There is nothing more depressing than some doctor telling you that you have arthritis. You kind of know that just from the things you hear that this is not good news. The truth is that it is definitely not good news. The good news is that you have ways of dealing with it.
Osteoarthritis (OA) is the most common form of arthritis and it affects over 27 million people in the U.S. alone. In fact, it is speculated that as many as 15-20 million others are suffering with OA and don’t even know it.
What has happened to cause this painful condition is a “deterioration of cartilage inside your joints.” I realize that the word “deterioration” is a pretty strong word but it is what has happened.
Typically, most of us refer to OA as just “arthritis.” It is a very painful condition and it will have a very serious impact on your life if you do not understand how to deal with it.
Every joint in your body has spongy tissue at the ends of joints which is called cartilage. It is cartilage that serves to protect bones from coming into contact with one another and it allows for all of our movement. Without cartilage, you would be in excruciating pain.
As you get older, that protective cartilage starts to break down. And, that is especially true of those joints that get a lot of repetitive motion. As well, injuries can cause cartilage to deteriorate as well. It is called “secondary arthritis”) At this point, bones no longer have the protection that cartilage gave them and they have no other cushion to protect them.
This progressive disease causes your joints to lack the ability to function as they should. Stiffness and pain begin to appear and your ability to move and your range of motion diminishes.
This is OA.
Just about anyone can have OA and it can happen even in younger people. That is not normally the case and it is more likely to happen in aging adults. There are also other factors that leave someone prone to arthritis.:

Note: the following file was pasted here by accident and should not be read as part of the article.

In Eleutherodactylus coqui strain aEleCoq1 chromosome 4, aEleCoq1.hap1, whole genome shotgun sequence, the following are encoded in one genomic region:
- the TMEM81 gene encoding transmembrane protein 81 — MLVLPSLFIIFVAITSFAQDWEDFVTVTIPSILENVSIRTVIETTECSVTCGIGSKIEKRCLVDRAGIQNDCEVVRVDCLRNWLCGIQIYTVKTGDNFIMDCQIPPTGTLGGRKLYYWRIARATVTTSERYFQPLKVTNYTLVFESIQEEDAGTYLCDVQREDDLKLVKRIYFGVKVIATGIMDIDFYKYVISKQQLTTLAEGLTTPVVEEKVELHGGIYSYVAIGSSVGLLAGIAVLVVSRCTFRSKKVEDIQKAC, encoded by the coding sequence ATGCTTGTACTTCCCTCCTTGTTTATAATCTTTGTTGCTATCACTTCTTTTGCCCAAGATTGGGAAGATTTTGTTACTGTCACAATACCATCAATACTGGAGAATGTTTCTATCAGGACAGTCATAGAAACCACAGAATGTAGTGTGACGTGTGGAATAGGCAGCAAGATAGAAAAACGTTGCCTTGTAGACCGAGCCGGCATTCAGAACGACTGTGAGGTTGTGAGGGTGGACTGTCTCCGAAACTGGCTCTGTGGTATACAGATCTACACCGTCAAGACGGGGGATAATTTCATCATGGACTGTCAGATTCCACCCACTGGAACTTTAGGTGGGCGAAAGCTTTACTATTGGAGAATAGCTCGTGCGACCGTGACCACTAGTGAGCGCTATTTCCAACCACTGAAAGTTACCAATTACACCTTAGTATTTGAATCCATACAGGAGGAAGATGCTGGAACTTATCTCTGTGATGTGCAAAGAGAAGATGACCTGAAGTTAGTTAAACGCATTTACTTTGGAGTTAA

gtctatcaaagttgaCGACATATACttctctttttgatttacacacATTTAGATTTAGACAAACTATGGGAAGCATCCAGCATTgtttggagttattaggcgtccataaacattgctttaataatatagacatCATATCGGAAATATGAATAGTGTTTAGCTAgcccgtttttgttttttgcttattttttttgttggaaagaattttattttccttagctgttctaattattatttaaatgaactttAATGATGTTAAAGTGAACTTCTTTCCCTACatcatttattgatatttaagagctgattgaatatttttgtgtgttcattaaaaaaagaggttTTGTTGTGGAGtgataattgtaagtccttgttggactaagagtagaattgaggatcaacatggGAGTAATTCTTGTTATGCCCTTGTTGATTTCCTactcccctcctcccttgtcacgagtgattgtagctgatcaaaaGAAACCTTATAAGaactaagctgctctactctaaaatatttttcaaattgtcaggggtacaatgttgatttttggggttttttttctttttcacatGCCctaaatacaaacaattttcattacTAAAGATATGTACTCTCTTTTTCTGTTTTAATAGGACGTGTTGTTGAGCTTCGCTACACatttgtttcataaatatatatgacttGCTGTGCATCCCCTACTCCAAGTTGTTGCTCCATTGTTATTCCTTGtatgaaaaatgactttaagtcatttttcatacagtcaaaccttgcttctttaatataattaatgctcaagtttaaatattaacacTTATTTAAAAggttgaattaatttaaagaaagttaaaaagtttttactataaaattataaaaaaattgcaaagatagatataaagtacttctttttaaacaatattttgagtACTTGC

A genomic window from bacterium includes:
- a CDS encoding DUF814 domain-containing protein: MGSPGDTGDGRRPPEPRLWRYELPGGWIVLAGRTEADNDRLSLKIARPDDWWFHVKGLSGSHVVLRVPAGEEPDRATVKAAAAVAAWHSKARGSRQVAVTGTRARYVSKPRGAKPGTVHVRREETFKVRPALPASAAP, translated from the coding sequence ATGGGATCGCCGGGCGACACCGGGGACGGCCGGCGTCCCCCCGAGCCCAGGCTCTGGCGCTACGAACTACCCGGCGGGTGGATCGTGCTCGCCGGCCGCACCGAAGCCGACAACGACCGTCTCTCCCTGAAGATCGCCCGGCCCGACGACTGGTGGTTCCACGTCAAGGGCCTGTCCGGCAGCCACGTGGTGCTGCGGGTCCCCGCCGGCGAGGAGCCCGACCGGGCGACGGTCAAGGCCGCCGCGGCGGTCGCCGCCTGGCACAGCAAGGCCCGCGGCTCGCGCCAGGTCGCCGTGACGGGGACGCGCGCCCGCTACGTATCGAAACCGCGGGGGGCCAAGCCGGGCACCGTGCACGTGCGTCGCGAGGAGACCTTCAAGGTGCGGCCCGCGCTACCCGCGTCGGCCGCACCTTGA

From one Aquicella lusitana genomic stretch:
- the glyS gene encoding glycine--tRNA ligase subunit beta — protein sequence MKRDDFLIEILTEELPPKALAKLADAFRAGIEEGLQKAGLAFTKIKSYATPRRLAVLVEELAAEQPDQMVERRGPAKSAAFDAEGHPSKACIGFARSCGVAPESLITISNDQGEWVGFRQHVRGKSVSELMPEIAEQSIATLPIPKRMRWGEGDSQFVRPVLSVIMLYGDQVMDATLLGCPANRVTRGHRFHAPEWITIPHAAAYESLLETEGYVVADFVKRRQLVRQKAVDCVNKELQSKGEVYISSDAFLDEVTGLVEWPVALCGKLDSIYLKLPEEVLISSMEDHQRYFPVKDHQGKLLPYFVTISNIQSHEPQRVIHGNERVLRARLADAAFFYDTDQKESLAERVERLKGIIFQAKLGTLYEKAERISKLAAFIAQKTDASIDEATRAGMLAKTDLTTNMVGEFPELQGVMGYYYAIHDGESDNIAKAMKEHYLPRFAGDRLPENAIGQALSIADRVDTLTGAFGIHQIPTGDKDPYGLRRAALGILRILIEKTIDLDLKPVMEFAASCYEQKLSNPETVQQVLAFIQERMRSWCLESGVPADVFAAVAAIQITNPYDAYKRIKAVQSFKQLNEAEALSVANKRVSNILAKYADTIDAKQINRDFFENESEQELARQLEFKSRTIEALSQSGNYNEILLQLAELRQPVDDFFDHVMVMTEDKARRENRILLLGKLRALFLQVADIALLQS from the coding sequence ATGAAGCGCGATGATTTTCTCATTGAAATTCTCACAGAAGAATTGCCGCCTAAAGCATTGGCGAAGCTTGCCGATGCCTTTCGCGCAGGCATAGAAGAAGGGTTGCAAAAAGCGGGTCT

Anyone who is over the age of 65 is at greater risk of developing OA. That makes sense because cartilage is subjected to wear so as we age, there has been a lot of degeneration.
When you suffer an injury to a bony part of your body is usually going to lead to the OA developing. A young athlete who gets hurt on the field is going to have arthritis earlier in life than an individual who did not have an injury.
Females are more prone to developing OA than their male counterparts. And unfortunately, there is no known medical reason as to why that would happen.
If you had family members who suffered from OA, you are more likely to have it.
Those who are carrying extra pounds will have two issues here. First, the wear on cartilage is greater in someone who is overweight. And, pain is greater for those who are overweight.
And, let me add a footnote here: Move an imaginary line across your waist. Everything below that line is carrying your excess weight down all the way to your toes. For every 10 lbs. of excess weight, the impact is four times greater. That means that your lower body is carrying 40 lbs. worth of trouble for OA.
And, you can do the math. Divide 10 into the number of excess pounds your body has and look at the results.
Any pain in joint areas that continues on a regular basis is likely arthritis. See a doctor and get an official diagnosis! It is much easier to deal with this disease the right way if you know what is ailing you.
OA is the most common form of arthritis as we already said. But, there are autoimmune diseases that can mimic the pain of OA. Rheumatoid arthritis; Spondylosis; and Inflammatory Arthritis are the prominent examples. Those diseases are characterized by inflammation and swelling in your joints. The latter is notable. You don’t get inflammation around your joints with OA.
Arthritis is painful but the first step you need to take is “many steps.” By that I mean you need to get active and stay active. Exercise is beneficial for arthritis sufferers and those who do not stay active are going to increase their pain.
Once you have a diagnosis, it has isolated the area of concern and it will give you some idea of how much exercise you can handle and how far you can take it. As well, having a clear diagnosis will allow your doctor to give you a treatment plan to get things under control.
Keeping up an active lifestyle is not only helpful, it is essential.
Of course, there are prescription medications for OA. But, you need to be aware that these medications have side effects and as well, they are expensive. So, it may come down to a choice for you.
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